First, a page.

DE Sam Williams, Ole Miss
In 2015, the Seahawks picked Frank Clark at the end of round two and then came fully prepared with their explanations for why they were able to look past his off-field issues, that they had done their “due diligence”, and then Pete and John simply ignored the criticisms until they were drowned out by Clark producing at the NFL level. It doesn’t mean any fan has to support a pick like Clark, that’s just the reasoning I see behind a team’s decision to make a pick like Clark. I’m now going to talk about two edge rushers in this class who have first round talent, but who won’t go on day one because of serious off-field concerns.
Sam Williams is a 6’4, 261 lb edge player who ran a 4.46 at the combine with a 123” broad jump. How rare is that? Travon Walker ran a 4.51 at 272 lbs and he’s being called one of the greatest “athletes” in draft history. Williams also posted the same broad jump as Walker, he had a higher vertical than Walker at his pro day (36”), and he posted very comparable three-cone and shuttle times at his pro day.
I mean, the three best athletes at the edge position in this class could be Aidan Hutchinson, Travon Walker, and Sam Williams.
Williams was also productive in all three years at Ole Miss after transferring from a JuCo in 2019: 22.5 sacks, 32.5 TFL, 6 FF in 35 games.
In the summer of 2020, Williams was arrested and facing a felony charge of sexual battery, but the case against him was dropped less than two months later. He was able to continue his college career and as far as we know there hasn’t been any other incident—and it’s not entirely clear what the original incident involved.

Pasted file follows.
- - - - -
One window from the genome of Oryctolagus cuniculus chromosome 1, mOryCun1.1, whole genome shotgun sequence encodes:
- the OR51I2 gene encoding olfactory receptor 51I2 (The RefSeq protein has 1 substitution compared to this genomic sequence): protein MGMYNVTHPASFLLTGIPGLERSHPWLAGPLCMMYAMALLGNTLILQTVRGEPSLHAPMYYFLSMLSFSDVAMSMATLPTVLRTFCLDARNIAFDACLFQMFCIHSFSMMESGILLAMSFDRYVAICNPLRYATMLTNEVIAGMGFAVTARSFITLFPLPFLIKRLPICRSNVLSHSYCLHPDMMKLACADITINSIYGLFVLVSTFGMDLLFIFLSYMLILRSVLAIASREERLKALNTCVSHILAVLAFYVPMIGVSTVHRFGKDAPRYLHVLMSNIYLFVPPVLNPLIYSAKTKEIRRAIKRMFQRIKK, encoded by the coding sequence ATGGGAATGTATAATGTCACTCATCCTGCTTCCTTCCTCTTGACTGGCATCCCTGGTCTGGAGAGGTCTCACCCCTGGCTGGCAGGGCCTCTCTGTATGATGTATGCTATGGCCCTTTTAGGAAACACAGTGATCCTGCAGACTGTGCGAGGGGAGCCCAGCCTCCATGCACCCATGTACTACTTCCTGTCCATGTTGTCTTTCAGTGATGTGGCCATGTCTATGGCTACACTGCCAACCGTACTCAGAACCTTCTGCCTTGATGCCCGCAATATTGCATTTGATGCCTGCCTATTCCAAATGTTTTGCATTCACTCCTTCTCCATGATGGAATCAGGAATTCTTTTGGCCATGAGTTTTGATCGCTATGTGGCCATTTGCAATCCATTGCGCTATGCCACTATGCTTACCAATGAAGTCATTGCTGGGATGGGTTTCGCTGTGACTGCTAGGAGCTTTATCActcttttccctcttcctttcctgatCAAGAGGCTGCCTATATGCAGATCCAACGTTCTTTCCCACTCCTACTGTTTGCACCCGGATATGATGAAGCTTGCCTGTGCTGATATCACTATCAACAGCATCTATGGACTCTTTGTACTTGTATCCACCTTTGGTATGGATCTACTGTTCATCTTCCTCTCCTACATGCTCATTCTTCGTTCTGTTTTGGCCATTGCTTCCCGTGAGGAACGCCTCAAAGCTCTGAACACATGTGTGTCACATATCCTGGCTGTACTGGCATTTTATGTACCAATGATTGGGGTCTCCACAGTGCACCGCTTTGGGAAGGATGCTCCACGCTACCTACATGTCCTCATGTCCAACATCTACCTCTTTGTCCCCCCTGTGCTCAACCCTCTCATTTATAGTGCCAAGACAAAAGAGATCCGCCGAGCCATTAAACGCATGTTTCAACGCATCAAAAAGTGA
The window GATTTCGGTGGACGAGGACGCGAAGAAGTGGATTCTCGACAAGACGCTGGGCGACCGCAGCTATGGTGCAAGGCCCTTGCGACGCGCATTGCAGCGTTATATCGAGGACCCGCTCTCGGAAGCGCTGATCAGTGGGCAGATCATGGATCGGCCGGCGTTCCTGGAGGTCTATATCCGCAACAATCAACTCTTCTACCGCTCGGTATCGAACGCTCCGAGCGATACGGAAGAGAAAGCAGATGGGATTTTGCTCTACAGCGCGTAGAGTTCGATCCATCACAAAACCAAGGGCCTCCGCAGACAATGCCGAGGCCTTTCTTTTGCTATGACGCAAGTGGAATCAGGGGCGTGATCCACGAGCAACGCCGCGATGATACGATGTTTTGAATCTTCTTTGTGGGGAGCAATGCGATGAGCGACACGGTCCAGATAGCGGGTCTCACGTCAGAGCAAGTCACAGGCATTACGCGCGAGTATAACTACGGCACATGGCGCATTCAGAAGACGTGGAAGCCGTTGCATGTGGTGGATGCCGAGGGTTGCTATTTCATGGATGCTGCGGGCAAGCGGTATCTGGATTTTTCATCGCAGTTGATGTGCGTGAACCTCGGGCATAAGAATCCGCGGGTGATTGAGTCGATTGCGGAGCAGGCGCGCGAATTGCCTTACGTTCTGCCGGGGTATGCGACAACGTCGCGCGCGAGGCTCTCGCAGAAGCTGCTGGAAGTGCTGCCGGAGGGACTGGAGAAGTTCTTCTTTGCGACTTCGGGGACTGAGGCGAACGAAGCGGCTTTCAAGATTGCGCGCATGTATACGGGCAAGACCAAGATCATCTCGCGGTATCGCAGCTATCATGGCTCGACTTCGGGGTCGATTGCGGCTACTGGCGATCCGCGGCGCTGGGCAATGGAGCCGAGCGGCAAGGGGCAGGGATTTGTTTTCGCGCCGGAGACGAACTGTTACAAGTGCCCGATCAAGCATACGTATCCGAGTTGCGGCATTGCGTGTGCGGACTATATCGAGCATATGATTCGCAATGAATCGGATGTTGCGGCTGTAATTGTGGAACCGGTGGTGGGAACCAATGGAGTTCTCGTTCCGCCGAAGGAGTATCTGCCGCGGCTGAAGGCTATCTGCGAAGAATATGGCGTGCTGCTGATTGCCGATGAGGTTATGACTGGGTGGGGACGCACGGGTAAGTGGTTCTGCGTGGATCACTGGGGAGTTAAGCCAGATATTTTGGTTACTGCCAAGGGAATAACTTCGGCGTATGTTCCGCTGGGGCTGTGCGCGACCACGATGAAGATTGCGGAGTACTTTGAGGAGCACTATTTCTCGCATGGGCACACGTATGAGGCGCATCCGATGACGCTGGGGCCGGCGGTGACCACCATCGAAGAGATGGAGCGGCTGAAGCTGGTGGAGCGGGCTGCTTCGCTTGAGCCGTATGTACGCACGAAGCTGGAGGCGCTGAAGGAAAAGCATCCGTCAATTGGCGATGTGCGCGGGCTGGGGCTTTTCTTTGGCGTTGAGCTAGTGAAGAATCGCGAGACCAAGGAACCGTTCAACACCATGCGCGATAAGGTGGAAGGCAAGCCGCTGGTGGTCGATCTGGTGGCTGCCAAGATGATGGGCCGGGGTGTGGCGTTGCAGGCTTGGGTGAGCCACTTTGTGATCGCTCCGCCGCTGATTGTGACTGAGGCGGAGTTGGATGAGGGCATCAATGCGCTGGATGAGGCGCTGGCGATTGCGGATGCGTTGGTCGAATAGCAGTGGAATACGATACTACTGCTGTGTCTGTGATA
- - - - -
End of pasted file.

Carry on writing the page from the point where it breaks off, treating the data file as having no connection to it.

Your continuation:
If Pete and John could “clear” Frank Clark in 2015, I don’t see why they’d pass on Williams in 2022 unless they really did do due diligence and found out that he wasn’t the type of person the team would want around. It’s a distinct possibility that they will be the team to take him off the board.
Another player in the draft who we should briefly address is Adam Anderson. The Georgia linebacker was skyrocketing his draft stock last season, leading the team with 5.5 sacks through seven games (after 5.5 in nine games the year before). Then in November, Anderson was arrested and charged with rape. Another woman came forward shortly thereafter and also alleged that Anderson also raped her in 2020.
Anderson is still facing a felony charge but that didn’t stop him from holding a private workout for at least 17 NFL teams last month. His attorney filed a motion the next day to have the case dismissed, but it appears that these are still pending. Anderson could have been a first round pick prior to the allegations and now it seems more likely that he will go undrafted—but clearly teams are keeping tabs on him despite the serious charges and prison time he is facing.
LB Brandon Smith, Penn State
Penn State could be the sneaky college of this draft, as Jaquan Brisker, Jahan Dotson, Arnold Ebiketie, Rasheed Walker, Eric Wilson, and Smith could all go higher than originally projected.
Brandon Smith was the number one ILB recruit in 2019 and he could have gone to any program in the country. He chose Penn State and realistically he never reached the potential that he had coming out of high school, but the athleticism is clearly there that made him a five-star recruit: 6’3, 244 lbs, 34” arms, 4.52 40-yard dash, 1.58 10-yard split, 128” broad, 37.5” vertical, 6.94 three-cone, 4.08 short shuttle.